Michael Reynolds, Shattering Empires: The Clash and Collapse of the Ottoman and Russian Empire, 1908-1918, Cambridge: Cambridge University Press, 2011, pp. 140-165.

Donald Bloxham, “The First World War and the Development of the Armenian Genocide, in Ronald Grigor Suny, Fatma Müge Göçek and Norman Naimark, eds.,A Question of Genocide: Armenians and Turks at the End of the Ottoman Empire, Oxford: Oxford University Press, 2011, pp. 260-275.

Fuat Dündar, “Pouring a People into the Desert: The ‘Definitive Solution of the Unionists to the Armenian Question,” in A Question of Genocide, pp. 276-284.

History and Historiography of the Armenian Genocide, What Happened and Why?

Taner Akçam, The Young Turks’ Crime Against Humanity, Princeton and Oxford: Princeton University Press, 2012, pp. 125-202.

Ronald Grigor Suny, “Writing Genocide: the Fate of the Ottoman Armenians,” in A Question of Genocide, pp. 15-41.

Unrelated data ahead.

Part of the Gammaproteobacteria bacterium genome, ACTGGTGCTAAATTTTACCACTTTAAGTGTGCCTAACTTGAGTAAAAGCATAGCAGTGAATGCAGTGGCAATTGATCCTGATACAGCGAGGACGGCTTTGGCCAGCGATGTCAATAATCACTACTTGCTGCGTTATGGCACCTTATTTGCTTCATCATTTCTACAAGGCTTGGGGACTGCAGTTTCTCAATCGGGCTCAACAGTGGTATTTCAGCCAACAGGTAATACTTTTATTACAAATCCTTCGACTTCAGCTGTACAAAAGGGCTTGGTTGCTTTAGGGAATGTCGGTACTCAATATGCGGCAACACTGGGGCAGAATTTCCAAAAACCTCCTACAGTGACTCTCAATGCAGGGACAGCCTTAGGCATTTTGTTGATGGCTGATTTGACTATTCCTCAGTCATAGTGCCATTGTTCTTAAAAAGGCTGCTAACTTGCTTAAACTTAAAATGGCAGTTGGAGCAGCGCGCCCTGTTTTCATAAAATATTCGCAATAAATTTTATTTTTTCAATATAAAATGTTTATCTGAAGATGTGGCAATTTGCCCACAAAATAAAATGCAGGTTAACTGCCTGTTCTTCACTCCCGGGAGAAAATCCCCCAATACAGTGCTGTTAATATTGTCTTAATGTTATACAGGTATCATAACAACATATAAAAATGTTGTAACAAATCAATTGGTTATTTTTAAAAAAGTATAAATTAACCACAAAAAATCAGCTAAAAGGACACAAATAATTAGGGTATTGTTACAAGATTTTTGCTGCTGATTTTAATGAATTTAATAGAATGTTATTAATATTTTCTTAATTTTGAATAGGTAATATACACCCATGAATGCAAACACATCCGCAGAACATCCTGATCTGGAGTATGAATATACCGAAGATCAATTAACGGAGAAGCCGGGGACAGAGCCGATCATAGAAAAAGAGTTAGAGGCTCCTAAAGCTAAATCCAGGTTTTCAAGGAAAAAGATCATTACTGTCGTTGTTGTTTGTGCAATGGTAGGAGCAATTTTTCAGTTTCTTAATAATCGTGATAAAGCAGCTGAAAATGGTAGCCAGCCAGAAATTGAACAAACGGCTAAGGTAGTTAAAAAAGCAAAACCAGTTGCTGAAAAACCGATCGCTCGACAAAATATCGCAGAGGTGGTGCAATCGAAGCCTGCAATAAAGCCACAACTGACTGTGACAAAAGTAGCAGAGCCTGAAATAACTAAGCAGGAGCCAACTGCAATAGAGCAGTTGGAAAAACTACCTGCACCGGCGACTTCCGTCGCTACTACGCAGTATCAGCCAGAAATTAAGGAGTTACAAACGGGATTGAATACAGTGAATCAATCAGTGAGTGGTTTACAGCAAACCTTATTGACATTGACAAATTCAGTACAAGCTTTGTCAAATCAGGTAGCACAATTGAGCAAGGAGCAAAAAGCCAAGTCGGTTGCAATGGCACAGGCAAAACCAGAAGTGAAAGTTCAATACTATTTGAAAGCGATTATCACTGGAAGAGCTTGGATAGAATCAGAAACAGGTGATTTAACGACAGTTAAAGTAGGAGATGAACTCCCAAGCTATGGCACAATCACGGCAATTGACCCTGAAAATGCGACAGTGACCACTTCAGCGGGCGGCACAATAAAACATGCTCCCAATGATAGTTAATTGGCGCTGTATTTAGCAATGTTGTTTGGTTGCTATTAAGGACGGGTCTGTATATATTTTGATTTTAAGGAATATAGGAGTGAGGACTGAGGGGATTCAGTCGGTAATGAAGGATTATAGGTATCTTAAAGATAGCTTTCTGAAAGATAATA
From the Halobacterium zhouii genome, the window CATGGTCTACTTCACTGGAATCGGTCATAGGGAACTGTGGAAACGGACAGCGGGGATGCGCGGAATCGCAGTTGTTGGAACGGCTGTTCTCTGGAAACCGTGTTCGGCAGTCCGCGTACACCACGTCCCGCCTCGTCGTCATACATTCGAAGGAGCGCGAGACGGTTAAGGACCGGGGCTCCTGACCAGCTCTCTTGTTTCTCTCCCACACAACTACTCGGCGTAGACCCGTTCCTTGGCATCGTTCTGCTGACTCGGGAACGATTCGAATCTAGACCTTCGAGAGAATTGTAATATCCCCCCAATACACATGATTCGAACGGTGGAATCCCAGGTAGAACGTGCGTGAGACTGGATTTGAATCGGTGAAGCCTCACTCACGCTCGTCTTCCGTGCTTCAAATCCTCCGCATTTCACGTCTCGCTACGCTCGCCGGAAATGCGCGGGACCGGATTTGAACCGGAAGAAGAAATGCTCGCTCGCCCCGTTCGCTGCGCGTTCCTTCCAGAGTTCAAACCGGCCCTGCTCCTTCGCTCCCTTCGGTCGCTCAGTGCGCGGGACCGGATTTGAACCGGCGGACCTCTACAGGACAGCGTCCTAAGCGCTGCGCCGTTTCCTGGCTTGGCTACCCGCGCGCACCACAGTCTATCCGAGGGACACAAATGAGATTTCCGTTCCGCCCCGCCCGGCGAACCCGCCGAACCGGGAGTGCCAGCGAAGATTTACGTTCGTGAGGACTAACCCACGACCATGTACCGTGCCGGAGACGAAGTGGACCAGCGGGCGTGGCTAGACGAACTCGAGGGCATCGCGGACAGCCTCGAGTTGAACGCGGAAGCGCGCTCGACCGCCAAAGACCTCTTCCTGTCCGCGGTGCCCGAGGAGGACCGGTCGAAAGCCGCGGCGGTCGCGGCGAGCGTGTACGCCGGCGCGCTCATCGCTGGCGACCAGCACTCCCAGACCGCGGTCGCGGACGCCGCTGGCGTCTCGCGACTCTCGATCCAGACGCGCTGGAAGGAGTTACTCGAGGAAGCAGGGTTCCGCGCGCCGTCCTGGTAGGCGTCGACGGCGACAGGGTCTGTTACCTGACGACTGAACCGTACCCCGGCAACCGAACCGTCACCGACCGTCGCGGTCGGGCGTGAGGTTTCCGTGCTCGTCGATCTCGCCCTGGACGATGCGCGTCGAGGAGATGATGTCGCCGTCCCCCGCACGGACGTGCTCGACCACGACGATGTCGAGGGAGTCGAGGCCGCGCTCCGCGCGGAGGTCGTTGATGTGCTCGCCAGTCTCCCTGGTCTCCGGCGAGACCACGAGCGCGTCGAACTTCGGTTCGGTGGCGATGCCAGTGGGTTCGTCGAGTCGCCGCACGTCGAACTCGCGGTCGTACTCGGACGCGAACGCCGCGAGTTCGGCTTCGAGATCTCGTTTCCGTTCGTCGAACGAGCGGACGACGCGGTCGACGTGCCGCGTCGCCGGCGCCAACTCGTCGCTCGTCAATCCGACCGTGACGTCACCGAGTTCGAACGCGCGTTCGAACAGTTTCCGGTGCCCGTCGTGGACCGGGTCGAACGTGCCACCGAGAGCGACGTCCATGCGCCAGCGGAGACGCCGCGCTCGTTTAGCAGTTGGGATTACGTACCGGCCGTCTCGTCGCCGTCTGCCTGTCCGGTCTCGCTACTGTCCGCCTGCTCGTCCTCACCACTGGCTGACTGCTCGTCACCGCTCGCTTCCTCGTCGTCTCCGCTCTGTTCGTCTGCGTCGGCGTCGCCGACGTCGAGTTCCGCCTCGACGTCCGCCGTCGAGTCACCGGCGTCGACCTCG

Michael Mann, The Dark Side of Democracy: Explaining Ethnic Cleansing, Cambridge and New York: Cambridge University Press, 2004, pp. 1-32; 111-139; 140-179.


Lerna Ekmekcioğlu, “A Climate for Abduction, a Climate for Redemption: The Politics of Inclusion during and after the Armenian Genocide,” Comparative Studies in Society and History, v. 55, no.3 (2013), pp. 522-553.

Keith David Watenpaugh, “The League of Nations’ Rescue of Armenian Genocide Survivors and the Making of Modern Humanitarianism, 1920-1927,” American Historical Review, v. 115 (2010); 1315-1339

History and Memory:

Memoir: Fethiye Çetin, My Grandmother, trans, Ureen Freely, Verso, 2008.

Film: Voyage to Amasia, directed by Randy Bell & Eric Hachikian, 2011 (Canada).